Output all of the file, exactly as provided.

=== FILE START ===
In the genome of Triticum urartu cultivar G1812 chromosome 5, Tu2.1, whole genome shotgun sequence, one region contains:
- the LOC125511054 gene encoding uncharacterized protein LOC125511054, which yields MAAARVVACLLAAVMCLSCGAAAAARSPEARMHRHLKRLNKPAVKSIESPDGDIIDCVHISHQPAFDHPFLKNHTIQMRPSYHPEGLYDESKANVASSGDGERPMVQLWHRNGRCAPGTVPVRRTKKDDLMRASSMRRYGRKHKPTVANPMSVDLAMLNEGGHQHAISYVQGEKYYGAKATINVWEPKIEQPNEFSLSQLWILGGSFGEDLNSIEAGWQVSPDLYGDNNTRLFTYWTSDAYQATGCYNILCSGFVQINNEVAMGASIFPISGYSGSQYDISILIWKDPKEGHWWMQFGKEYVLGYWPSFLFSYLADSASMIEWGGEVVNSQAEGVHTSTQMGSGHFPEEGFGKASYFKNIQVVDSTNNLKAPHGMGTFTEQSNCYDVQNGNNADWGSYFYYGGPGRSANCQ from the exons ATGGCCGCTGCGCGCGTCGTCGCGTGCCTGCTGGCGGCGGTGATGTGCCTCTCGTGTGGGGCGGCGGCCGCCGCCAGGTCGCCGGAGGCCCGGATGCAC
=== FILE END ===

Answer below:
In the genome of Triticum urartu cultivar G1812 chromosome 5, Tu2.1, whole genome shotgun sequence, one region contains:
- the LOC125511054 gene encoding uncharacterized protein LOC125511054, which yields MAAARVVACLLAAVMCLSCGAAAAARSPEARMHRHLKRLNKPAVKSIESPDGDIIDCVHISHQPAFDHPFLKNHTIQMRPSYHPEGLYDESKANVASSGDGERPMVQLWHRNGRCAPGTVPVRRTKKDDLMRASSMRRYGRKHKPTVANPMSVDLAMLNEGGHQHAISYVQGEKYYGAKATINVWEPKIEQPNEFSLSQLWILGGSFGEDLNSIEAGWQVSPDLYGDNNTRLFTYWTSDAYQATGCYNILCSGFVQINNEVAMGASIFPISGYSGSQYDISILIWKDPKEGHWWMQFGKEYVLGYWPSFLFSYLADSASMIEWGGEVVNSQAEGVHTSTQMGSGHFPEEGFGKASYFKNIQVVDSTNNLKAPHGMGTFTEQSNCYDVQNGNNADWGSYFYYGGPGRSANCQ from the exons ATGGCCGCTGCGCGCGTCGTCGCGTGCCTGCTGGCGGCGGTGATGTGCCTCTCGTGTGGGGCGGCGGCCGCCGCCAGGTCGCCGGAGGCCCGGATGCAC